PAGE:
Steve Bisciotti has enjoyed three straight playoff seasons, but the Ravens owner knows there are some pressing issues facing his franchise and the NFL. At the annual league meetings Monday in New Orleans, Bisciotti spoke with The Baltimore Sun's Jamison Hensley about his "embarrassment" over the labor dispute, a contract extension for quarterback Joe Flacco, his feelings toward safety Tom Zbikowski's boxing career, the possible successor to general manager Ozzie Newsome and what it will take to beat the Pittsburgh Steelers in the playoffs.
Question: Are you concerned about losing fans because of a labor fight over billions of dollars when they are struggling in an economy with high gas prices and unemployment?
Answer: Yes, very much so. I don't think anybody is going to win the war of public opinion. And I don't think it's going to matter in the long run. I think fighting turns off the fans regardless of who is in the right or wrong. I don't want to curry favor with my fans. I'm embarrassed that we're fighting over money, just like you would be embarrassed if you and your wife were fighting over money in public. It's an embarrassing topic to have to get into. Unfortunately, it is a public forum running a professional football team. I'm very concerned.
Q: Will it be difficult to continue as business as usual with no layoffs if the lockout extends into the season?
A: I can't speculate on something that I truly don't believe is going to happen. I believe in my heart that we're not going to miss games. I believe in my heart that we should be negotiating yesterday and today and the next day. I understand all of the leverage that can be gained or lost by favorable or unfavorable rulings. When it's all said and done, all of the players and all the owners want to play football. I think sometimes it's portrayed and I think people in their negotiating posture can say we're miles apart. But I've seen the numbers. I've seen what we offer the players. I see what the players are getting now. I think they should have stayed a union and continued to negotiate. I'm as optimistic — or maybe even more optimistic — than I was in January that we're going to have a full season.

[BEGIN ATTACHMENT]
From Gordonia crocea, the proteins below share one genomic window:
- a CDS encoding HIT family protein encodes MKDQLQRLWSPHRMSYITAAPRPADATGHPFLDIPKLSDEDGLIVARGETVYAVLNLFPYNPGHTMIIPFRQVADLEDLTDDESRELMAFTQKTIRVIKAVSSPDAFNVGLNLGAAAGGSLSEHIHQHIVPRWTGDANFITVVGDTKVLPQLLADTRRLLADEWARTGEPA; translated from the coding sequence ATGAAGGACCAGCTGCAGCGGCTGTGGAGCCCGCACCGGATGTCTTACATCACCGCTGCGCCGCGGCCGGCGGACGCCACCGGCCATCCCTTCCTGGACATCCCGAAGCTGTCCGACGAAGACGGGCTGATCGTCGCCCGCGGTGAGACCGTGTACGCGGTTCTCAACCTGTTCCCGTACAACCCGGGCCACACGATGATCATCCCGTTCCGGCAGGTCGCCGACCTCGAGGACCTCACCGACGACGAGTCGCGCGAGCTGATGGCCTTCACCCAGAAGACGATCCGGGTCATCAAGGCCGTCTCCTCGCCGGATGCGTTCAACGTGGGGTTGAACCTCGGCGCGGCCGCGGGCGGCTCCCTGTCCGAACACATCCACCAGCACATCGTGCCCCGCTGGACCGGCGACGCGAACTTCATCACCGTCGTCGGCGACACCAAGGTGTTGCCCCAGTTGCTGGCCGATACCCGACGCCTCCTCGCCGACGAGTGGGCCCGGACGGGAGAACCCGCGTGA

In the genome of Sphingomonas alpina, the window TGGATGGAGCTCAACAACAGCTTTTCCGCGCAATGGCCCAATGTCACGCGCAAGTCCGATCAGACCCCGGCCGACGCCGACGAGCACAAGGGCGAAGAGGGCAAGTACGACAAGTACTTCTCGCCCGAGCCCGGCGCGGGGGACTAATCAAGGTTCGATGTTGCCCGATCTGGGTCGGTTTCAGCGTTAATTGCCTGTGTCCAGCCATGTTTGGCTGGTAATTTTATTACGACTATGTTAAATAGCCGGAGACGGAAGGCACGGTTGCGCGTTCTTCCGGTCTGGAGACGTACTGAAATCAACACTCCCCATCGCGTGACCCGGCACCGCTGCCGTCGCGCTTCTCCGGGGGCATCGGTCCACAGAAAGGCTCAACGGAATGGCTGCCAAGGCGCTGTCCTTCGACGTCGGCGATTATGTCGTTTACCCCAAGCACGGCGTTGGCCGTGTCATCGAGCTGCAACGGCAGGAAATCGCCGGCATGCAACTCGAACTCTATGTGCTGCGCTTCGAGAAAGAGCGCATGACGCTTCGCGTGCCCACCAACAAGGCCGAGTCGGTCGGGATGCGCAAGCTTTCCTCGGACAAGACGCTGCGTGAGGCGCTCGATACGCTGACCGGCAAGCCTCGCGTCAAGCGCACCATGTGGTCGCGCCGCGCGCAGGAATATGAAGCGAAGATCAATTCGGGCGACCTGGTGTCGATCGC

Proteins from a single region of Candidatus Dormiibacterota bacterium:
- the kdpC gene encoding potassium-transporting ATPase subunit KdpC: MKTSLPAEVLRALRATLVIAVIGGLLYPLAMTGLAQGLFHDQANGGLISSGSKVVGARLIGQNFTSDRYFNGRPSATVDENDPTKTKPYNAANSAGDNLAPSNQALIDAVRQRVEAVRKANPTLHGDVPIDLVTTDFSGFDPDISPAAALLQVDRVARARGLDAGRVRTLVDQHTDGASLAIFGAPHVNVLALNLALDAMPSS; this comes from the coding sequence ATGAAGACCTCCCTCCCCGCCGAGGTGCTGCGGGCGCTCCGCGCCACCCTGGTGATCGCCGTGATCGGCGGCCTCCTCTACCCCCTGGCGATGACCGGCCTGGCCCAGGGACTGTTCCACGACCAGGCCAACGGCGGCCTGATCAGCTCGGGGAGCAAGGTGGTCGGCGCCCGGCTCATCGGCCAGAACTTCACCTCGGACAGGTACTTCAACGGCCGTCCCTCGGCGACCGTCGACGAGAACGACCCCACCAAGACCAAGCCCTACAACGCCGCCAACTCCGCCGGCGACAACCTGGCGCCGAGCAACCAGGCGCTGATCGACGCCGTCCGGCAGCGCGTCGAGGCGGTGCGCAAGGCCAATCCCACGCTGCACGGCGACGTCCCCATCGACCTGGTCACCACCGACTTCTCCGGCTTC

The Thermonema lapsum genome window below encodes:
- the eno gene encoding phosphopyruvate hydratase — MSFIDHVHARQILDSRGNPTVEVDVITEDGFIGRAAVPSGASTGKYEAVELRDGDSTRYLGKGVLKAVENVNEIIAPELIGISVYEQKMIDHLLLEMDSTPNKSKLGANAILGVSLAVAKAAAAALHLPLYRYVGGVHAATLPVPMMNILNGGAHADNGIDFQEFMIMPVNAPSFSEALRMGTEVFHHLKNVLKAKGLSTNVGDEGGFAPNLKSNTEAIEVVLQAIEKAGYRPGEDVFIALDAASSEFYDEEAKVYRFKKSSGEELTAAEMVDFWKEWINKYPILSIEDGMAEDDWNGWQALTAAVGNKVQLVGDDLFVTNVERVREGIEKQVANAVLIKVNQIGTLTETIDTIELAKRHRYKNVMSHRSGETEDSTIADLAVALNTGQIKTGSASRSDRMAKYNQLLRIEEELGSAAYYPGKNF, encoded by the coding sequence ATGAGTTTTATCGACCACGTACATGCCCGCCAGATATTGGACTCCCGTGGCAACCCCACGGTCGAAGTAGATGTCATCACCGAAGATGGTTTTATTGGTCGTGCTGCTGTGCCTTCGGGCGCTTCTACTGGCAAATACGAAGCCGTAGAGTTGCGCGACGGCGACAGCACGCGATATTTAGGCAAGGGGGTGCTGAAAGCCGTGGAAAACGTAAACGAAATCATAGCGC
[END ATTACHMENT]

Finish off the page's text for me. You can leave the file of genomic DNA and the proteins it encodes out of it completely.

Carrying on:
Q: At this point in the labor negotiations, do you believe you have turned off fans?
A: Yeah. I think that a public fight over money turns off everybody. I think it's a whole new ballgame if we don't give them football. I know that we are sold out. I know that our fans are renewing their season tickets at basically the same rate as our prior years. We've always enjoyed a renewal rate of 98 or 99 percent. If we were to miss football, all or part of this season, then it wouldn't surprise me in the least for 2012 to come in at our lowest level ever. Our fans have loved football for 20, 30 and 40 years. If the fight screws up the season, shame on both sides. We've got to get this done. If we turn off our fans, then shame on us.
Q: Joe Flacco will enter the final year of his contract next season. Are there any plans to talk about an extension for him when the lockout is over?
A: That's a tough one for me because that's Ozzie's department. I hate to speak for Ozzie, but I would imagine that like [John] Harbaugh, we would be starting negotiations with him so that entering 2012 he won't be playing in his final year. I would anticipate an extension that starts in 2012.
Q: Would you ever envision a scenario where he would become a free agent in a couple of years?
A: No. But they franchised Peyton Manning. That's something that we have under the CBA [collective bargaining agreement]. It happened with Haloti [Ngata]. It happened with [Terrell] Suggs and [Chris] McAlister. It's not out of the question. If Peyton Manning is the sacred cow, there's precedent there. But I would hope we would get something done again. And that gives us a whole year. Our goal is to get it done for 2012 for sure.
Q: Flacco said he talked to you about the job security of quarterbacks coach Jim Zorn. What was your reaction when Flacco publicly voiced his displeasure over Zorn's firing?
A: I wasn't surprised and I wasn't offended at all. We want Joe to be the leader of this team. We want his opinion know and want his opinion respected. The fact that he felt disrespected and he didn't get his way maybe is the learning process for Joe in that he wasn't brought to the table for his opinion in the first couple of years. The first step to him becoming a leader is to get his opinion. But getting his opinion across and getting his way are two different things. I want him to be included in the decision. But all decisions aren't going to go his way. I think if you talk to Joe now, his first reaction was, they didn't listen to me. Now, I think now he would say: 'They listened to me, but they didn't agree with me.'
Q: Have you talked to Flacco since the coaching move?